Writing About Writers

Posted: July 9, 2014 in Self-publishing
Tags: , , , ,

I always had a problem with writers who cast their main characters in the role of Author. Even when I was a kid and my writing experience was limited to filling in those maddeningly tiny bubbles on the Scantron sheet of the middle school exam du jour, I balked at risking my time (but not my money; Mom’s bookshelf and the ol’ library card made books free) on any novel beginning with the phrase, “Aspiring novelist Bob Smith awoke and… .” I just instantly knew I wouldn’t be able to relate. So I’d tighten the Velcro on my Zips, mosey on over to the non-fiction section and check out yet another baseball book. Usually something with lots of black-and-white photos in it.

Tastes change, of course. I eventually swapped my Zips for Vans and my picture-laden baseball books for ones heavier on the text. “Choose Your Own Adventure” paperbacks were all the rage right around that time, and I indulged in my share of those, too (and just like you, I cheated). Somewhere between the time I realized not all baseball players are heroes and not all girls are gross, I discovered the (up to that point) collected works of one Stephen King.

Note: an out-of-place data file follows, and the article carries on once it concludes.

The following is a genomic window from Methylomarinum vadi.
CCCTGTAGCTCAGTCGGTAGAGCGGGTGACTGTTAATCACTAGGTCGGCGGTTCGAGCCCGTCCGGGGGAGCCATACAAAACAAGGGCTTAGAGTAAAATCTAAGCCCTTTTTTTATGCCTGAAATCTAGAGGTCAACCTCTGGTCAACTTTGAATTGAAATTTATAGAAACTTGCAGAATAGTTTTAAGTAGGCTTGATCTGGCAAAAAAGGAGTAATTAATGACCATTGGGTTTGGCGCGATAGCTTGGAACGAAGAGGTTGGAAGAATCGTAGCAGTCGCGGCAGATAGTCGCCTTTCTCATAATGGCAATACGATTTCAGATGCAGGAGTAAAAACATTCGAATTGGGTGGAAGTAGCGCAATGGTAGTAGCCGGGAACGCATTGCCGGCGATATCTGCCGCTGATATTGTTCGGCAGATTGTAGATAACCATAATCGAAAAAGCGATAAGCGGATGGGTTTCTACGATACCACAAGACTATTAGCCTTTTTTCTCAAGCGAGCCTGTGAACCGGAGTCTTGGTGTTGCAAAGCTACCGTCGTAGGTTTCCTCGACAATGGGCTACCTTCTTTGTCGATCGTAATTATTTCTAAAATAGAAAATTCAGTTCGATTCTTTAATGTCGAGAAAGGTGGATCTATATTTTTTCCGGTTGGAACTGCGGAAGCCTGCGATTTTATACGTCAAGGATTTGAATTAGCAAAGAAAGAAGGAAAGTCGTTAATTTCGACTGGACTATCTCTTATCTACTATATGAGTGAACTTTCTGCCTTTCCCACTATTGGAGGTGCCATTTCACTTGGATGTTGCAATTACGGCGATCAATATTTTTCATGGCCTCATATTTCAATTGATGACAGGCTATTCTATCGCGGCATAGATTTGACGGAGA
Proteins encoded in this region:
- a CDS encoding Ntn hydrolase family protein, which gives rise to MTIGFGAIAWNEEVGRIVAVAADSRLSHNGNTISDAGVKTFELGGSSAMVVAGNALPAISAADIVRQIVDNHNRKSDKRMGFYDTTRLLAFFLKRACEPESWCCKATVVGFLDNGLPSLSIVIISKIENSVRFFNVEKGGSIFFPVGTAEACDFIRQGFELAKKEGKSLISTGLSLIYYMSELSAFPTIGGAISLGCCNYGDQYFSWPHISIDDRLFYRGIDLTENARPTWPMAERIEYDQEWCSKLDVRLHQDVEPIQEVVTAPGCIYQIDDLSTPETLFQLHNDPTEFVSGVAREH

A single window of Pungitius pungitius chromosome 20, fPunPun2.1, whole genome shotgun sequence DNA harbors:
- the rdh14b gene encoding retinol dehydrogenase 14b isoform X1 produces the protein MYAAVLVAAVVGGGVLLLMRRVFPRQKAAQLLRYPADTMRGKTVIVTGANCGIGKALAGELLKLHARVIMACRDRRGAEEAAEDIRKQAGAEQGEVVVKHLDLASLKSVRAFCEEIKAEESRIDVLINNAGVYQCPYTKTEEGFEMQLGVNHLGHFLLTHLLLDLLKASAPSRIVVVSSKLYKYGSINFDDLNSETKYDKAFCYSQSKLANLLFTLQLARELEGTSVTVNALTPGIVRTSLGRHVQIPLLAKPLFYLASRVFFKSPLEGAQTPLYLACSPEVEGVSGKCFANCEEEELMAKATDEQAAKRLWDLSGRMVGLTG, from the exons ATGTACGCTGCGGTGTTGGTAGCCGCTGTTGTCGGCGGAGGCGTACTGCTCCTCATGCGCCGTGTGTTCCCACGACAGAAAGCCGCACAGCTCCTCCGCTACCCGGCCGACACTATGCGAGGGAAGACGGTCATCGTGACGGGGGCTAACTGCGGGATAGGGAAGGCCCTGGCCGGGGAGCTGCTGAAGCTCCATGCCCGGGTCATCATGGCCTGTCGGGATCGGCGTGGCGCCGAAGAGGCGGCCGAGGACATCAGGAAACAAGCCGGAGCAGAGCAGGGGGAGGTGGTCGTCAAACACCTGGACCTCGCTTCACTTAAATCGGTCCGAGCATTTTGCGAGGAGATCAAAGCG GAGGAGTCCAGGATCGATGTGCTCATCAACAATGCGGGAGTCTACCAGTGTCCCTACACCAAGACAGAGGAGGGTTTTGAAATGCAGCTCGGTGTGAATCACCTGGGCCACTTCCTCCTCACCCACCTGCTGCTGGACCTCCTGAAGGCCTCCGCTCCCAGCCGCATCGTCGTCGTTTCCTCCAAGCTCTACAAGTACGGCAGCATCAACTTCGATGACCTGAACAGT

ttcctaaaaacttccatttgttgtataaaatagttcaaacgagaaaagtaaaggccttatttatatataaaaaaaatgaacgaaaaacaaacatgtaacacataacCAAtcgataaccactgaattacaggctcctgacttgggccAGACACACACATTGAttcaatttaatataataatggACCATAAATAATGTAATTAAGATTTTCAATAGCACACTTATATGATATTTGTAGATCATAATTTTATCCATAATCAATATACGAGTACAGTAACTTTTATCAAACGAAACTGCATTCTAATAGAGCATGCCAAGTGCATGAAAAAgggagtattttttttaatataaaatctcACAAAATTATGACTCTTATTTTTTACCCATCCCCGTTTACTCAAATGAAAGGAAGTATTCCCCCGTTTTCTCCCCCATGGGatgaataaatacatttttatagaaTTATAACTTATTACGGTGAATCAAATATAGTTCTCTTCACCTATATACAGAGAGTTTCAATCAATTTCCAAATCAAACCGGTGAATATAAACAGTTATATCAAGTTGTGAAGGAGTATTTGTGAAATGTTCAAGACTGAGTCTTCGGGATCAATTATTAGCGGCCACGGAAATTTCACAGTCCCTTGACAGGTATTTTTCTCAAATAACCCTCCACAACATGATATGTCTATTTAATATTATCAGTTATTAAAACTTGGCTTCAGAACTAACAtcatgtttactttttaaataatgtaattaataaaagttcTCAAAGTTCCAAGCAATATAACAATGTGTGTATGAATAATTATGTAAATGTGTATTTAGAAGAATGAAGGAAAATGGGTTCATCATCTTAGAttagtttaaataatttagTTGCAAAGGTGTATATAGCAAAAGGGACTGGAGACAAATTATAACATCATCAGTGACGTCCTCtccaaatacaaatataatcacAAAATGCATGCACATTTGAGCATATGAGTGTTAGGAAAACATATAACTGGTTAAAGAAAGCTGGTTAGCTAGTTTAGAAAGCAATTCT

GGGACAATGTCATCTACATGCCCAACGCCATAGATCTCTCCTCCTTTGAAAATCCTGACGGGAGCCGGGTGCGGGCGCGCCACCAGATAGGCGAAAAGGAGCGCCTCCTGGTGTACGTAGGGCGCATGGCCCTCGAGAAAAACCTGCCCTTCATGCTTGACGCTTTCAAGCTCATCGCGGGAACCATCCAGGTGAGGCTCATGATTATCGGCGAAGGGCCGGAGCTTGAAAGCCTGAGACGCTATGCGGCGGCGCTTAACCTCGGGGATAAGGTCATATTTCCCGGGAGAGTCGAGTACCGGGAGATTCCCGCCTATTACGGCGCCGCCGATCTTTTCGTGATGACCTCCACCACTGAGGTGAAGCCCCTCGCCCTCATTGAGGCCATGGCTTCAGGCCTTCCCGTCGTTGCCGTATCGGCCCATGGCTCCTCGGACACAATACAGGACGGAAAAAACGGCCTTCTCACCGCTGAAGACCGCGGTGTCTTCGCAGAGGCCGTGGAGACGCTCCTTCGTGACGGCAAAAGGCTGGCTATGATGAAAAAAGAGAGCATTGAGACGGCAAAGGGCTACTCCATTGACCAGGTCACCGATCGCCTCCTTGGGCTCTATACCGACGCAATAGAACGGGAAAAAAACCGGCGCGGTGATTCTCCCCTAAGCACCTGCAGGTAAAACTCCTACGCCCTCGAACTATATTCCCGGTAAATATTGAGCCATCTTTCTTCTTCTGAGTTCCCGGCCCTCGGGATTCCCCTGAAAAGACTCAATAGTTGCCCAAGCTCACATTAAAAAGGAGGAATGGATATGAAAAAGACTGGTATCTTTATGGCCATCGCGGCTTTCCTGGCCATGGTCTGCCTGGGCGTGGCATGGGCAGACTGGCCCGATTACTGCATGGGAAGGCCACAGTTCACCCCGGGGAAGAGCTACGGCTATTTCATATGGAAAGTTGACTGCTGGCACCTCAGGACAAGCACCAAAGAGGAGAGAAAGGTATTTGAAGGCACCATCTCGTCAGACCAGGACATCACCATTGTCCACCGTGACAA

[Insert lightbulb-over-head emoji here.]

A lot of Mr. King’s main characters are writers. A lot of them. And for the first time in my life, I connected the author with the work. Ya see, it turns out that books and short stories and essays and Constitutions and technical manuals and graffitied walls are not (I repeat, not) singularities that wink into existence the second someone opens a book cover or a restroom stall. It just so happens that (most) writers of everything from epic poetry to corporate tweets pour their hearts (and the rest of themselves) into their craft. Sadly, it took me about halfway into my second (chronologically, anyway) novel to realize that.

The Transience of Youth (working title, Summer — that still cracks me up) ended up being a pseudo-quasi-at-arm’s-length semi-autobiographical account of what made me a writer. Coincidentally, the main character is a writer. So I formally apologize to every author of writer-driven fiction whose work I shunned in my adolescence. I just didn’t get it.





Leave a Reply

Fill in your details below or click an icon to log in:

WordPress.com Logo

You are commenting using your WordPress.com account. Log Out /  Change )

Google+ photo

You are commenting using your Google+ account. Log Out /  Change )

Twitter picture

You are commenting using your Twitter account. Log Out /  Change )

Facebook photo

You are commenting using your Facebook account. Log Out /  Change )


Connecting to %s